Old School Looks – High Tech Performance

Henry’s Long Ranger in 6.5mm Creedmoor

By Randy Gibbs, Associate Editor

I have expressed my affinity for lever rifles in the past. Initially it was the standard Winchesters and Marlins. But the catalyst that solidified my fascination with lever rifles was a short-subject film I saw a long time ago at our local theater during a Saturday matinee. This particular short featured a hunter’s adventures in several environments.

The film opened with a leopard hunt in India, moved to an elk hunt in North America and finished with a muskox hunt in the far North. While the film was exciting, what really caught my attention was the rifle the hunter used. In all three environments, the rifle of choice was a Savage Model 99.

On reflection, I realized that film was basically a 20-minute commercial for Savage, and I have to say, it worked. The sleek lines, the checkered wrist and Schnabel forend, the slight curve of the lever mating perfectly with the pistol grip, all served to capture my imagination of what a classy lever could be. Sadly, Savage stopped production in 1998, and the .308 variant of the rifle I had acquired slipped through my fingers along the way. The old Savage 99 came from the factory with open sights, but it was drilled and tapped so customers could easily add a scope if they chose.

Flash forward to more recent times. Henry Repeating Arms announced an addition to their Long Ranger series of lever rifles. In addition to the .243 and .308 caliber versions already in their stable, Henry announced they were bringing out a Long Ranger in 6.5mm Creedmoor.

When the rifle arrived, I was happy to see that it had both a Picatinny rail for mounting a scope or red-dot sight and classic open sights. Since its release, the 6.5CM has proven its ability to perform at long ranges. Arguably, there have been more articles produced on the efficacy of the 6.5 Creedmoor at long ranges than nearly any other cartridge.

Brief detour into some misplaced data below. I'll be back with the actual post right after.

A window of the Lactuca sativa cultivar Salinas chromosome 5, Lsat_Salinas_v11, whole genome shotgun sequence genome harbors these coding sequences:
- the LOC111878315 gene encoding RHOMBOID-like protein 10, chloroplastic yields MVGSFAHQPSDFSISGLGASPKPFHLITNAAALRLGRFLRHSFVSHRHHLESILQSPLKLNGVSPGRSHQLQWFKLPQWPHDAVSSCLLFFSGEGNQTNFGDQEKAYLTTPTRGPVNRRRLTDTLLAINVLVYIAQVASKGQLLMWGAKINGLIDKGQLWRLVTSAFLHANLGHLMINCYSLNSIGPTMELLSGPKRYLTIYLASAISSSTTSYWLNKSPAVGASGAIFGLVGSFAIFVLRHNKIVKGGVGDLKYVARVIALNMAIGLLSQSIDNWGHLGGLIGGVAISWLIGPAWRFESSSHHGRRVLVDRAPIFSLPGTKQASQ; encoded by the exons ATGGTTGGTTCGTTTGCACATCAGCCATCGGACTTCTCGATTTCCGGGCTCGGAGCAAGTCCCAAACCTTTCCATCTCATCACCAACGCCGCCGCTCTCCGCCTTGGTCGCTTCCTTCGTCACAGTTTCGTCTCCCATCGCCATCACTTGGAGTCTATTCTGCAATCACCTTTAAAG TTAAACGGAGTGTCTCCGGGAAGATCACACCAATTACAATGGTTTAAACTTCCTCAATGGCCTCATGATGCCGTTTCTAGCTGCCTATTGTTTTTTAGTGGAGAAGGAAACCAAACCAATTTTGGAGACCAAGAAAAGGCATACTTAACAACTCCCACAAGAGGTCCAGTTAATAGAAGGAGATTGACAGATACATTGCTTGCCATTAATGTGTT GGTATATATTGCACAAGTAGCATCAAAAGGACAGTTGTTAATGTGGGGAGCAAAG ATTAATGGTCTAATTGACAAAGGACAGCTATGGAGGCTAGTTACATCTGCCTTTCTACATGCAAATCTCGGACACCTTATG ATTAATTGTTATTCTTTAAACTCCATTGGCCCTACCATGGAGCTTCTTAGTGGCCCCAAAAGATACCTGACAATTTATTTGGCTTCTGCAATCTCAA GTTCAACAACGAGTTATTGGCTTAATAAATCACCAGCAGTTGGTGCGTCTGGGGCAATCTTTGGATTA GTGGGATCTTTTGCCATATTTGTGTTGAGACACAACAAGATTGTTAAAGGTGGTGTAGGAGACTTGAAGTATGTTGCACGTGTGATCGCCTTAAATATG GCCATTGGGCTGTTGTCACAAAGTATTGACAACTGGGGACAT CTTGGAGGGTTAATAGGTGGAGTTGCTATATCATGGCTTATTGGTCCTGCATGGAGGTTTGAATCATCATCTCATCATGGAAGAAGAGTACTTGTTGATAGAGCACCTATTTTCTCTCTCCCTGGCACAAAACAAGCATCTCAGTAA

But, unboxing the Long Ranger and seeing the open sights, it made me think of the old Savage and getting back to basics. I have nothing against scopes. In fact, the older I get the more I find myself using them to compensate for shortcomings in aging eyesight. But, with the majority of the articles featuring the Creedmoor focusing on long-range shooting and hunting in Western conditions where long shots are the norm, it might seem to the casual observer that those are the only appropriate applications for the 6.5CM.

The Henry Long Ranger can hold its own in all of those arenas. With the right ammo and scope, 200- to 300-yard shots are possible, as with any other rifle chambered for the 6.5 CM. But I was thinking about more standard hunting opportunities. Specifically, hunting in the Midwest with shots that are rarely over 175 yards and usually under 100. These are the conditions that most U.S. deer hunters are likely to encounter and are as suitable for open-sighted rifles as for scoped rifles. So rather than going the standard approach of scope settings and tack-driving accuracy (of which it is more than capable) I wanted to go old school and see how it (and I) performed with open sights at 50 and 100 yards.

The Long Ranger, Stem to Stern

Henry’s Long Ranger is promoted as “Bolt action performance with the speed of a lever action.” The time I have spent at the range with this rifle confirms that claim. Out of the box, the Long Ranger harkens back to the wood and steel classics.